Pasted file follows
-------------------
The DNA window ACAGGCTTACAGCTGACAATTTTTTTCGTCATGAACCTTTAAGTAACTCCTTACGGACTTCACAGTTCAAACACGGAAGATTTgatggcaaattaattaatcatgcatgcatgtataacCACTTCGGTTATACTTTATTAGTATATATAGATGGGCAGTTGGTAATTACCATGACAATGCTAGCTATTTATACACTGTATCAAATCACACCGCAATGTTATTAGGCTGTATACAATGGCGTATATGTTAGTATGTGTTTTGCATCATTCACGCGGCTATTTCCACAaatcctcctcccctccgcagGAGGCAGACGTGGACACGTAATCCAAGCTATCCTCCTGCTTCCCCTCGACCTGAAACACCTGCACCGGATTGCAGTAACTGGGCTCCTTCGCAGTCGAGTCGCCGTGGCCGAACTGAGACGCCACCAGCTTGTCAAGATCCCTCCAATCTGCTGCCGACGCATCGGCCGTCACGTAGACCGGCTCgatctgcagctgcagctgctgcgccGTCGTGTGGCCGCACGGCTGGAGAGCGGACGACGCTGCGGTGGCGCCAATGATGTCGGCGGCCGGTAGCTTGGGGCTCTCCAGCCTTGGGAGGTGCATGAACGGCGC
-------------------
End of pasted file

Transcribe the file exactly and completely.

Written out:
The DNA window ACAGGCTTACAGCTGACAATTTTTTTCGTCATGAACCTTTAAGTAACTCCTTACGGACTTCACAGTTCAAACACGGAAGATTTgatggcaaattaattaatcatgcatgcatgtataacCACTTCGGTTATACTTTATTAGTATATATAGATGGGCAGTTGGTAATTACCATGACAATGCTAGCTATTTATACACTGTATCAAATCACACCGCAATGTTATTAGGCTGTATACAATGGCGTATATGTTAGTATGTGTTTTGCATCATTCACGCGGCTATTTCCACAaatcctcctcccctccgcagGAGGCAGACGTGGACACGTAATCCAAGCTATCCTCCTGCTTCCCCTCGACCTGAAACACCTGCACCGGATTGCAGTAACTGGGCTCCTTCGCAGTCGAGTCGCCGTGGCCGAACTGAGACGCCACCAGCTTGTCAAGATCCCTCCAATCTGCTGCCGACGCATCGGCCGTCACGTAGACCGGCTCgatctgcagctgcagctgctgcgccGTCGTGTGGCCGCACGGCTGGAGAGCGGACGACGCTGCGGTGGCGCCAATGATGTCGGCGGCCGGTAGCTTGGGGCTCTCCAGCCTTGGGAGGTGCATGAACGGCGC